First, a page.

On the Astrosurf website here, someone has designed a deceptively simple echelle spectrograph for viewing solar spectrum. Briefly, light from an optical fiber falls on an echelle grating and which is cross dispersed with a prism.

amateur spectrograph

In theory, an echellogram has a range of wavelengths (free spectral range) in various orders as follows:


I tried to make a crude version of this (without an optical fiber or a collimating lens) for educational purposes. enter image description here

With a white LED (from an iphone or simple LED flashlight, or a LED bulb) shining on the echelle at a proper angle, one can generate a pattern as follows, which looks impressive and looks like a true echellogram. Unfortunately, this success is rather short lived. The moment we use a fluorescent lamp with a slit infront, we just get repeating images, which shows that this is not an proper echellogram! Does anyone know why this is happening? A senior spectroscopist has also tried it and no matter what orientation of slit or blaze direction (against or towards), grating angle, grating orientation... the result is just a repeating image.

Questions: a) Is it just because there is no collimator in our crude version? Why is an LED working and line source not? I tried collimation with a lens, but there was no improvement (repeating lines were still there).

b) If this were a proper echellogram of a line source, such as a fluorescent bulb, one should see one purple line in first row (higher orders), two green lines, two yellow lines (Hg doublets) and a few red lines. I cannot understand why there is a repetition of the same wavelength say purple line or the two green lines?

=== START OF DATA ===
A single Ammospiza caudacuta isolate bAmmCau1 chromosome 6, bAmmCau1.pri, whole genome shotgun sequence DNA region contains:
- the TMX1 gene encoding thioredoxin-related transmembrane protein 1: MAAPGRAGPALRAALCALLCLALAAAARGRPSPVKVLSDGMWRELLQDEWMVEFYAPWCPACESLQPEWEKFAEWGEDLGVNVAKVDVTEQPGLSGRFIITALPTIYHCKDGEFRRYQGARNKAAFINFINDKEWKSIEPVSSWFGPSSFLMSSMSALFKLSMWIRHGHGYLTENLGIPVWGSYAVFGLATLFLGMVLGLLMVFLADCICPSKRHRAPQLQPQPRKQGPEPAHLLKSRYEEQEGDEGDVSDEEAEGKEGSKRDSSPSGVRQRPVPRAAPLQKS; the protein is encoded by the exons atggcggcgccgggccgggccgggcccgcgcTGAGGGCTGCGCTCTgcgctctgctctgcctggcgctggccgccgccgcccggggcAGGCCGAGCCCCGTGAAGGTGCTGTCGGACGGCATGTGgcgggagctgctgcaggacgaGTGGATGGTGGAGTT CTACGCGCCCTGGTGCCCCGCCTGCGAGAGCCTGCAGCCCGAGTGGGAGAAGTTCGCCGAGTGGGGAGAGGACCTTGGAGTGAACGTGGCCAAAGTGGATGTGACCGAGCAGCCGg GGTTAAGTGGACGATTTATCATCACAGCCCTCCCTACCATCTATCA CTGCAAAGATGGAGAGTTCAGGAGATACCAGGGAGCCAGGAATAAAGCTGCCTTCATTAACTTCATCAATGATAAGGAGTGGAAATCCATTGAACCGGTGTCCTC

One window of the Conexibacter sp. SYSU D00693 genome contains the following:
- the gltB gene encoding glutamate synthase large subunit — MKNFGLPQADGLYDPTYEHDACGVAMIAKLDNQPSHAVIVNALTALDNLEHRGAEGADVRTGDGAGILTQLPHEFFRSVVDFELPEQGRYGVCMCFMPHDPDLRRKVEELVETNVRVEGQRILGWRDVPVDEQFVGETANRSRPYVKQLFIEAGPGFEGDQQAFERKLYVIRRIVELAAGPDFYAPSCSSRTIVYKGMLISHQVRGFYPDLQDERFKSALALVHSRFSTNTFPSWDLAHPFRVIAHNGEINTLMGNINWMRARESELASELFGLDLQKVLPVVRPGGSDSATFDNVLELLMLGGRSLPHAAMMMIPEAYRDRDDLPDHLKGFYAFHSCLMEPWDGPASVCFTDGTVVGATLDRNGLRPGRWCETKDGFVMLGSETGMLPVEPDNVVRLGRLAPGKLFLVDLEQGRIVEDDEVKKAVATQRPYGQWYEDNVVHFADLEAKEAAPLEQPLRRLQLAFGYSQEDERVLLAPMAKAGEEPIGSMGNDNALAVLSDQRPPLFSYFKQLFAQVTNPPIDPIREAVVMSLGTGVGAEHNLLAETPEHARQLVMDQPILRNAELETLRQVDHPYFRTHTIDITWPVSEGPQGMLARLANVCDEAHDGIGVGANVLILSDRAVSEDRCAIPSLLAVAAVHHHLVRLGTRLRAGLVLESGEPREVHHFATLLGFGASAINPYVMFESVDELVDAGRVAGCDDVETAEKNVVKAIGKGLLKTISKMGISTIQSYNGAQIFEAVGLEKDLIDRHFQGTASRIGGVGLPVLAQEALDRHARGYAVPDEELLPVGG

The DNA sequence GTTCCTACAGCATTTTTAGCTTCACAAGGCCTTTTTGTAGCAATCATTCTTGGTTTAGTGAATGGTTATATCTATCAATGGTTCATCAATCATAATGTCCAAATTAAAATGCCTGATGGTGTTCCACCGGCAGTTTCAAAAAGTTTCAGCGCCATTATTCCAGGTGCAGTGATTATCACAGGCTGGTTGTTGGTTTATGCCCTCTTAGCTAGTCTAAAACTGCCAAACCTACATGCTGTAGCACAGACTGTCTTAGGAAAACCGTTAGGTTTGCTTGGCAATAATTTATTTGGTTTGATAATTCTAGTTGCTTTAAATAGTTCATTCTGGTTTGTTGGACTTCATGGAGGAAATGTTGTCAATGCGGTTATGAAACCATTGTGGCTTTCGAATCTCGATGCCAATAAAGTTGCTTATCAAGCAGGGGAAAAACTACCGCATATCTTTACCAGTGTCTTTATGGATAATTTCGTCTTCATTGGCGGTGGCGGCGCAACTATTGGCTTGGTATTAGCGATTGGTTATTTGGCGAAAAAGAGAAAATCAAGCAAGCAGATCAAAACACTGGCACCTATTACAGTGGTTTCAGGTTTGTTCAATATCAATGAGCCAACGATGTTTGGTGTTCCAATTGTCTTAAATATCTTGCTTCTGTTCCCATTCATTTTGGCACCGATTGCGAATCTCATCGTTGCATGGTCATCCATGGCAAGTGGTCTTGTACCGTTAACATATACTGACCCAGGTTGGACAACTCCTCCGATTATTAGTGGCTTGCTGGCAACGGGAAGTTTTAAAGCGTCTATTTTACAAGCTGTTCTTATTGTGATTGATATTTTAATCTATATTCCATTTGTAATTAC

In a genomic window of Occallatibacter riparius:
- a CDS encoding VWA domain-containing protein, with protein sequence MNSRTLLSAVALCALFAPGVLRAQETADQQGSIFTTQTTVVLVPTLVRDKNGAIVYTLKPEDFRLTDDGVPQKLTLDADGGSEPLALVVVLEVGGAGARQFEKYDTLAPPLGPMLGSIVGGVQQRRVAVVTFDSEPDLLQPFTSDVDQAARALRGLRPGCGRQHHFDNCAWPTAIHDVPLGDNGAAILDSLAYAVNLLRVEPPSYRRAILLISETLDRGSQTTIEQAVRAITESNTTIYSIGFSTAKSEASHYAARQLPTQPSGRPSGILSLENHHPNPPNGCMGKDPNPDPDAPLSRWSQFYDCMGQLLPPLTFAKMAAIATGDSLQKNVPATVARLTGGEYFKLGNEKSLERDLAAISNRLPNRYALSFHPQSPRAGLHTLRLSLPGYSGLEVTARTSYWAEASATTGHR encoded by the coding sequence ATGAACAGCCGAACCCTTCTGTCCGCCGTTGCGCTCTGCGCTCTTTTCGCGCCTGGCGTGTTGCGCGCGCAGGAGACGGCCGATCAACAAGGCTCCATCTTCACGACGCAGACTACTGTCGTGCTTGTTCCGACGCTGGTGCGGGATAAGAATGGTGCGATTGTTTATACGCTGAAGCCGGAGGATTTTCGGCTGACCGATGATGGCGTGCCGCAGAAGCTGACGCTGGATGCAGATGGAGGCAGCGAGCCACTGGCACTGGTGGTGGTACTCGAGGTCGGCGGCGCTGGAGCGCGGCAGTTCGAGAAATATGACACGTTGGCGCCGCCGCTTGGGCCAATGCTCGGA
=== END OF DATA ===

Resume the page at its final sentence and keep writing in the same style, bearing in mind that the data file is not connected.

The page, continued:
enter image description here enter image description here

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    $\begingroup$ @uhoh, I have tried almost all angles and inclinations and so has my senior spectroscopist friend (independently). It has been a couple of years of this "side" educational project so you can imagine all permutations and combinations of angles and orientations. This repeating image does not go away. I have a feeling that this is just a collimation issue that parallel rays are not falling on the echelle. I don't have a collimator and a simple lens in not working. $\endgroup$ – M. Farooq Sep 3 at 12:33
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    $\begingroup$ Did you find an arrow as mentioned here? Did you try from the opposite side? The "staircase" profile only works from one direction, as shown in images in this answer and here and here. BTW you really must use a slit or a cheap multimode fiber bundle and probably you'll need to also collimate. Optics is challenging and it usually fails if things are done in a less-than-correct way. $\endgroup$ – uhoh Sep 3 at 12:49
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    $\begingroup$ @Uhoh, I have also tried a slit. Yes, the grating has a pencil arrow. If you stand a night far away from a mercury lamp, you can see that if the angle of holding is right, the echelle grating becomes suddenly very bright with a beautiful spectrum. Holding a transmission grating crossed with it gives the same multiple images.When you are the "right" angle of incidence and diffraction, the diffraction pattern is markedly bright. If you use it in the "wrong" light and holding direction the image is not bright at all. $\endgroup$ – M. Farooq Sep 3 at 13:11
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    $\begingroup$ @Uhoh, If you have an echelle, you can also try. Worth the demo. I think we need to try a point source and a lens in front to collimate it. $\endgroup$ – M. Farooq Sep 3 at 13:12
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    $\begingroup$ Oh, Thorlabs has both "cage mount" and "tube mount" systems that work very nicely and come in different sizes! You can get fiber connectors and lens mounts that fit in either one thorlabs.com/newgrouppage9.cfm?objectgroup_id=69 This would allow you to hold the lens and fiber at a fixed or an adjustable distance. If you can get a physical paper catalog and look through it (it's hundreds of pages) you can see a wide variety of different mounting systems. $\endgroup$ – uhoh Sep 5 at 21:57

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